They also want the company to publish an updated statement, through the JSE’s Sens news service, “correcting the false and misleading statement of the 11 October Sens announcement”.
“If these undertakings are not provided as required, our clients will need to approach the courts on an urgent basis for appropriate relief,” the letter said. “Given that it would be manifestly unjust for the company to incur any resultant legal costs and expenses (which would indirectly be borne by shareholders, including our clients) all such costs and expenses … will be for the account of the individual members of the existing board…”
Engaging through attorneys
In response to a query from TechCentral about the legal letter and the allegations contained therein, a 4Sight spokesman said: “4Sight board members are currently engaging with our attorneys and advisors regarding the special general meeting held on 11 October pertaining to the feedback and statements provided by some shareholders… We are engaging through our attorneys with those shareholders’ attorneys. Until such time as the attorneys have completed their engagements, 4Sight is not in a position to comment…”
The latest developments come a day after 4Sight told shareholders that its board had been informed that the directors of Foursight Holdings, the “intermediary holding company of some of the South African subsidiaries”, had passed a resolution placing Foursight into business rescue. Foursight, the statement from 4Sight said, is “heavily dependent on the cash flows in the form of dividends and management fees from its profitable subsidiary companies. These flows of funds have not materialised, thus placing Foursight Holdings in financial distress.”
Ahead of the 11 October special meeting, two directors resigned from 4Sight’s board. Geoffrey Carter — chairman of 4Sight’s audit and risk committee — resigned on 7 October warning of “belligerent breaches in corporate governance, ill-disciplined financial transgressions and continuous disagreements” regarding the “interpretation to (sic) certain clauses in the sale of shares agreement”.
A day later, the chairman, Sithanen, resigned with immediate effect “due to his intention to re-enter politics in Mauritius”.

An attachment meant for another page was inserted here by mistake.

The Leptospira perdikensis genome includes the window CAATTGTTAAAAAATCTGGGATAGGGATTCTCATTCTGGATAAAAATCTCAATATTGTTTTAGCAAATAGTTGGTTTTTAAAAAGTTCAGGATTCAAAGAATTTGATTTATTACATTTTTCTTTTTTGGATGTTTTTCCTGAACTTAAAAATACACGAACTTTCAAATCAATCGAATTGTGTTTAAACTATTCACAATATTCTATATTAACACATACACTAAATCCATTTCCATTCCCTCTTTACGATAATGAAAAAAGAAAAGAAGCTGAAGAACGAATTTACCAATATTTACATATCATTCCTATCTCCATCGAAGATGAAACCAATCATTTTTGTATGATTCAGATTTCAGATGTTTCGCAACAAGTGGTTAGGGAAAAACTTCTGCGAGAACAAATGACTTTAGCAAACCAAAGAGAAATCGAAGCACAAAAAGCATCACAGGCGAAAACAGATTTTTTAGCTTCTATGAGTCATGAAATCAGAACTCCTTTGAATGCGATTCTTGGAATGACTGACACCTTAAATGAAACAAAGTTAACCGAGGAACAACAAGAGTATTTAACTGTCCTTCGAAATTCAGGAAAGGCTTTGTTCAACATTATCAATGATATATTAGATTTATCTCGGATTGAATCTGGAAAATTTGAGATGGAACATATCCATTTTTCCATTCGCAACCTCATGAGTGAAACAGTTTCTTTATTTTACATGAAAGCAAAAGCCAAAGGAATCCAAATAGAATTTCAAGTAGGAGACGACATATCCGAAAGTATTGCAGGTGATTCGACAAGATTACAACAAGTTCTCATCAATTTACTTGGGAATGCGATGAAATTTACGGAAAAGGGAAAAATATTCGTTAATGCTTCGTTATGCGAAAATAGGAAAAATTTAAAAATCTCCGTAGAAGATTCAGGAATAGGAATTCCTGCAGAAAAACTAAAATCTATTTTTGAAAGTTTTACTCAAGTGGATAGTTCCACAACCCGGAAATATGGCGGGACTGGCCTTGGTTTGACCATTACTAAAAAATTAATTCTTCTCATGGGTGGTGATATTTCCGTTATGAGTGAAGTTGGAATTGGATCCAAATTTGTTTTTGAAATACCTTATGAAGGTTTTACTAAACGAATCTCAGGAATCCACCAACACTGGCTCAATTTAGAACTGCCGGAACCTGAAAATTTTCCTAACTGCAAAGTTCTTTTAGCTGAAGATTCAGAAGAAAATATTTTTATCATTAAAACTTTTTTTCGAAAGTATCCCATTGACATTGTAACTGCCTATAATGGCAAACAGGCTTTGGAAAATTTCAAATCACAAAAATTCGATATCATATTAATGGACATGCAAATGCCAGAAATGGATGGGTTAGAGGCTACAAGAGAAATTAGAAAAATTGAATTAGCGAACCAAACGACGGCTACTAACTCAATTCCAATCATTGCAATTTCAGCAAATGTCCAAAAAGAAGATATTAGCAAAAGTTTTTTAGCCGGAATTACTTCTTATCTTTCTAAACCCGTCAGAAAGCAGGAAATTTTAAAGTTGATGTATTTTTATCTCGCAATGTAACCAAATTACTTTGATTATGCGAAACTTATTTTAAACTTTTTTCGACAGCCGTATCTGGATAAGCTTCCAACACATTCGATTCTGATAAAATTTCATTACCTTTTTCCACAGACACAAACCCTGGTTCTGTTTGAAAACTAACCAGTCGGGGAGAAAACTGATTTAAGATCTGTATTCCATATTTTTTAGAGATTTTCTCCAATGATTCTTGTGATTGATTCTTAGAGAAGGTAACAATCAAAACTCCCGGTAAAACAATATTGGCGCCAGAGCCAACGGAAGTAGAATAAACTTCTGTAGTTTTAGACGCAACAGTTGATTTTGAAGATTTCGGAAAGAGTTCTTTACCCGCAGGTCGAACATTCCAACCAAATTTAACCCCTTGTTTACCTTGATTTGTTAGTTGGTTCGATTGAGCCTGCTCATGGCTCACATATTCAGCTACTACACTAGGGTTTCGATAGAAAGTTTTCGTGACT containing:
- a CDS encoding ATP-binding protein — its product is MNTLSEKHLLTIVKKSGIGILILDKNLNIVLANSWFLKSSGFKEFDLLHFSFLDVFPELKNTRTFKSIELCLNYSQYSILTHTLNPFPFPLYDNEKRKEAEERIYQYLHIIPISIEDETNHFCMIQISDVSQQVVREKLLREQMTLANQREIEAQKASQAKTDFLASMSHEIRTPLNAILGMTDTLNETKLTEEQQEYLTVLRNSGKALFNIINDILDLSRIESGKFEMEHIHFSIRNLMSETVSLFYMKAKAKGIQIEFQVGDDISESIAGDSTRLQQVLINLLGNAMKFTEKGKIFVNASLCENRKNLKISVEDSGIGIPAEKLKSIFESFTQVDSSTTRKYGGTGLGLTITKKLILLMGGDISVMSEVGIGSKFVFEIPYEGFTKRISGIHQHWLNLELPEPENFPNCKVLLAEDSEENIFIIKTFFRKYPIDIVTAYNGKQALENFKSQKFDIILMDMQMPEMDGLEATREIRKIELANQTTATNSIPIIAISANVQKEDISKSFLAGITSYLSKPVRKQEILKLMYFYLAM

The drama at the company appears to have started on or before 23 August, when 4Sight issued a statement informing shareholders that the board had received correspondence from a shareholder holding at least 5% of the voting rights in the company that required it to call a special meeting, the aim being to reconstitute the board.
The meeting was called to comply with a demand from shareholders Morne Swanepoel (who holds 14.6% of the company’s equity); Jaco Botha (12.4%); Mari-Louise Zitzke (11.6%); and Tertius Zitzke (3.1%). All four individuals had sold their companies to 4Sight in the 2018 financial year.
Adapt IT interest?
According to a 5 September statement, the shareholders wanted the meeting to vote on the removal Gary Lauryssen, Vincent Raseroka, Carter and Jason du Plessis as directors and the appointment of Tertius Zitzke, RP Dreyer and E van der Merwe to the board. In a later statement, an additional resolution was added, seeking the election of Botha — the 12.4% shareholders — as a director.
Then, on 19 September, 4Sight Holdings said it had received a “credible, non-binding expression of interest, with a request for exclusivity, for the acquisition of all the shares in 4Sight”. The board granted the unnamed bidder the exclusivity sought. TechCentral has learnt from two separate sources that JSE-listed software group Adapt IT has shown an interest in buying 4Sight. — © 2019 NewsCentral Media